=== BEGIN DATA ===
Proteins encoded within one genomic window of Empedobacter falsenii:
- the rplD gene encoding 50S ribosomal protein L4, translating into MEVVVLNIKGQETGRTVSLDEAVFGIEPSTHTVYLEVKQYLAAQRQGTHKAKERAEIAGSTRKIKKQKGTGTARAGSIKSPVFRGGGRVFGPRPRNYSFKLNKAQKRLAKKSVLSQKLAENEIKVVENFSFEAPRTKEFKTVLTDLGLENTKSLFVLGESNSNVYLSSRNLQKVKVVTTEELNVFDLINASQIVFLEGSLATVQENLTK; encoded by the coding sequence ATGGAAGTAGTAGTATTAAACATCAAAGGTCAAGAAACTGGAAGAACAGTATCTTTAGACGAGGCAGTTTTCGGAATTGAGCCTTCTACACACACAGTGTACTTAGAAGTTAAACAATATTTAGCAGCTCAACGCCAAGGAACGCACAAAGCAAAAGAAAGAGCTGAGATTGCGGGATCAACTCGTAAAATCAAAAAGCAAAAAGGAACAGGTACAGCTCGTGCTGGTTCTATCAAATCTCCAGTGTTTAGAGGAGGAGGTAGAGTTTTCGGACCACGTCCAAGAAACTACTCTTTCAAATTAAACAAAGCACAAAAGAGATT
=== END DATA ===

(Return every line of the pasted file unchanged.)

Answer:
Proteins encoded within one genomic window of Empedobacter falsenii:
- the rplD gene encoding 50S ribosomal protein L4, translating into MEVVVLNIKGQETGRTVSLDEAVFGIEPSTHTVYLEVKQYLAAQRQGTHKAKERAEIAGSTRKIKKQKGTGTARAGSIKSPVFRGGGRVFGPRPRNYSFKLNKAQKRLAKKSVLSQKLAENEIKVVENFSFEAPRTKEFKTVLTDLGLENTKSLFVLGESNSNVYLSSRNLQKVKVVTTEELNVFDLINASQIVFLEGSLATVQENLTK; encoded by the coding sequence ATGGAAGTAGTAGTATTAAACATCAAAGGTCAAGAAACTGGAAGAACAGTATCTTTAGACGAGGCAGTTTTCGGAATTGAGCCTTCTACACACACAGTGTACTTAGAAGTTAAACAATATTTAGCAGCTCAACGCCAAGGAACGCACAAAGCAAAAGAAAGAGCTGAGATTGCGGGATCAACTCGTAAAATCAAAAAGCAAAAAGGAACAGGTACAGCTCGTGCTGGTTCTATCAAATCTCCAGTGTTTAGAGGAGGAGGTAGAGTTTTCGGACCACGTCCAAGAAACTACTCTTTCAAATTAAACAAAGCACAAAAGAGATT